Between Mount Scopus and the Old City walls, Jerusalem has no governance. There is only anarchy and some Border Guard officers, when they remember to send them there.
The city joined together is holding up a mirror to the face of all politicians and all familiar clichés – and the reflection is unpleasant.
A new intifada has erupted in East Jerusalem in recent months, without anyone declaring it. Stones are being thrown, dustbins are being torched and stores are being plundered. Entire neighborhoods are closed for security reasons.
Every big city in the world has quarters which one should not enter late at night. In other big cities there are neighborhoods one should stay away from completely. The difference between here and there is the geography of fear.
Tough neighborhoods are always on the margins, far from the public eye, far from the average tourist. In Jerusalem, on the other hand, the conflict is packed into one center. The governance gaps between the western and eastern parts of the city stand out.
About two years ago, I drove to a tour of the Mount of Olives. Under the observation post, route markers are buried: Eliezer Ben-Yehuda, the father of modern Hebrew, Nobel Prize laureate writer Shmuel Yosef Agnon, Rabbi Yoel Moshe Salomon, Rabbi Abraham Isaac Kook and former prime minister Menachem Begin. The Zionist story in all its colors.
On our way, as I was driving on the winding road which has no space and no traffic lights, I was pelted with stones. We continued driving. We ignored it, because there was nothing else we could do. When I got home, I sat down to write – to express my frustration in words.
Last week, an innocent family took a wrong turn and entered the Wadi al-Joz neighborhood on its way to a swearing-in ceremony of the Golani Brigade at the Western Wall in Jerusalem. They were using Waze – an Israeli navigation app which, like most programmed and intelligent Israelis, finds it difficult to distinguish between one Jerusalem neighborhood and another.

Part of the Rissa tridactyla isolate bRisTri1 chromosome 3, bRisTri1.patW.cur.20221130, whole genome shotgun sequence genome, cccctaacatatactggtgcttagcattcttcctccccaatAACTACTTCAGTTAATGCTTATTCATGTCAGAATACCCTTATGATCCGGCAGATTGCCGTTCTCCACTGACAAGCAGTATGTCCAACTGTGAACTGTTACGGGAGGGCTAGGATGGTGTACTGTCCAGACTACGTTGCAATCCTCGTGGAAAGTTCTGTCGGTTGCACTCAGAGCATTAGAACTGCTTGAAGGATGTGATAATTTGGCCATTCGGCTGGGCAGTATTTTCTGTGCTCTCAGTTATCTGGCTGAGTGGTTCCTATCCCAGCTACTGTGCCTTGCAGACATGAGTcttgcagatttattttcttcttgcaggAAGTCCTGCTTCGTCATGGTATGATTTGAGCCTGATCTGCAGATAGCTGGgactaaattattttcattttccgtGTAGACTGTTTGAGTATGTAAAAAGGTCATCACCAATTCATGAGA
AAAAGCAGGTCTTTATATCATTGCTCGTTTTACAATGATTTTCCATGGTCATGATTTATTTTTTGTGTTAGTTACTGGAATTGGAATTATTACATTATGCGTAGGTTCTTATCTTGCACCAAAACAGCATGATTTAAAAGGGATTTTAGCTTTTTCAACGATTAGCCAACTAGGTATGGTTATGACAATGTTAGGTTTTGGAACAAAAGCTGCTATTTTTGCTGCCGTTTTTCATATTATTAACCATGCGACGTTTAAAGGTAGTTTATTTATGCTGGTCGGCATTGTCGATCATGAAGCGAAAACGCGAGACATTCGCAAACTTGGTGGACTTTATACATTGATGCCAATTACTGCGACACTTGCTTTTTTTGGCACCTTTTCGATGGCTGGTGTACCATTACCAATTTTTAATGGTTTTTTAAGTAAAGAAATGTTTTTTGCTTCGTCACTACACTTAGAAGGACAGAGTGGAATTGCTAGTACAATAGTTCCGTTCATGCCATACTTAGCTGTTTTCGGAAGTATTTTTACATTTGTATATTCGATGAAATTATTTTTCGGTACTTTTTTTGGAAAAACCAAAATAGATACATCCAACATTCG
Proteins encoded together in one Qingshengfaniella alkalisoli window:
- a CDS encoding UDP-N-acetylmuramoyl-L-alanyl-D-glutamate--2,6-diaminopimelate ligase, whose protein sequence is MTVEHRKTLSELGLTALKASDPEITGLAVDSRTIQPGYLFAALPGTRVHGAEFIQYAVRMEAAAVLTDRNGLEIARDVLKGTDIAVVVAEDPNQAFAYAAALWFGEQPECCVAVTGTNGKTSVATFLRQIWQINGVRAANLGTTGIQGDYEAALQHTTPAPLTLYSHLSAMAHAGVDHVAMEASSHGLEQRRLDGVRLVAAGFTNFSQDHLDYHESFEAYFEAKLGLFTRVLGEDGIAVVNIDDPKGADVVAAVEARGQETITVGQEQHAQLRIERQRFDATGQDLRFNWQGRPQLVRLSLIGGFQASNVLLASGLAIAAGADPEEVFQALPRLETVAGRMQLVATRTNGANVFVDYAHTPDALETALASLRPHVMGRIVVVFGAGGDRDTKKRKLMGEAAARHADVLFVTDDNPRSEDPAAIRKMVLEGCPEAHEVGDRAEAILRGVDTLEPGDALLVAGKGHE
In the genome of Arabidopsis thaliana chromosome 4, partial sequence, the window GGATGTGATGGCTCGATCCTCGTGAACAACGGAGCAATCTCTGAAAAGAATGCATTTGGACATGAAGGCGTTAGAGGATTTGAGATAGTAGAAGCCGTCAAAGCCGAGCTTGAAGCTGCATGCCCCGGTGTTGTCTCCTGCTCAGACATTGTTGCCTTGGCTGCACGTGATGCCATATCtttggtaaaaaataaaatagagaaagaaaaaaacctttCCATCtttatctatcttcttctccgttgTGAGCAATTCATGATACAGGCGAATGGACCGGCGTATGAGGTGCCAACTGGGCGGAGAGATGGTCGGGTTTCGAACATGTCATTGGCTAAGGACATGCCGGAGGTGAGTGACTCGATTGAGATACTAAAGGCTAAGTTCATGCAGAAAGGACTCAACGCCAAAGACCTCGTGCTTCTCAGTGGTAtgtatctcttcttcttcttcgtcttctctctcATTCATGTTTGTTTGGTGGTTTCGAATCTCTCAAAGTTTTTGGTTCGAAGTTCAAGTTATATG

The mistake resulted in shattered windowpanes and a slight trauma. They escaped unharmed. The soldier who was seriously wounded not far from there, after being shot by a Palestinian on a motorcycle, was not as lucky. The same applies to some of the residents of the French Hill neighborhood, where the lack of governance has become part of their routine.
Every person has a city named Jerusalem. Every politician has promises about Jerusalem. How many of them really know Jerusalem? How many of them really delve into its problems?
The Jerusalem intifada is not the result of the events of the past two months, but of the failures of the past two decades. Israel united and annexed, enacted a basic law, but actually ignored the situation.
The main problem is the municipal area. In 1967, Arab villages and neighborhoods which were never included in Jerusalem became part of the city. It was a historical navigation error, which created 250,000 people with Israeli identity cards but with no Israeli government.
Instead of nurturing East Jerusalem's historic neighborhoods, the Old City's surroundings, the outskirts of the Mount of Olives and the other original Jerusalemite parts, in order to make the Israeli ownership clear – they were all neglected equally.
Most of us are unaware of the fact that the Jerusalem neighborhoods outside the separation fence are a governance parody. At the entrance, there are signs forbidding Israelis to enter. The mayor doesn’t visit the area, and neither do the police. The National Insurance funds, on the other hand, arrive on time.
Jerusalem must not be divided. Generations of Jews arrived here for the sake of Zion. But the current reality is leading there – not in a constitutional way, not because of an agreement that won't arrive, but in the name of neglect. If Jews can't enter a neighborhood under the Old City, Jerusalem has a problem.
The only solution is implementing the sovereignty in the Jewish neighborhoods within the fence – operating a police force 24/7, strictly enforcing construction, enforcing laws and a treatment equal to that of the western part of the city – as well as redefining the city's municipal borders. I am not talking about diplomatic agreements, but about the practice of running a city.
Jerusalem's current mayor, Nir Barkat, thought about it at the beginning of his first term and flinched when he realized that he was stepping on a political mine from the right side of the map. Others won't dare talk about it for fear of being branded here or there.
At the end of the day, there is nothing our politicians are more afraid of than Jerusalem. And when they are afraid, there are no decisions and there is disregard. This is how an intifada develops, this is how you lose control. This is how parts of Jerusalem seem like a navigation error to us.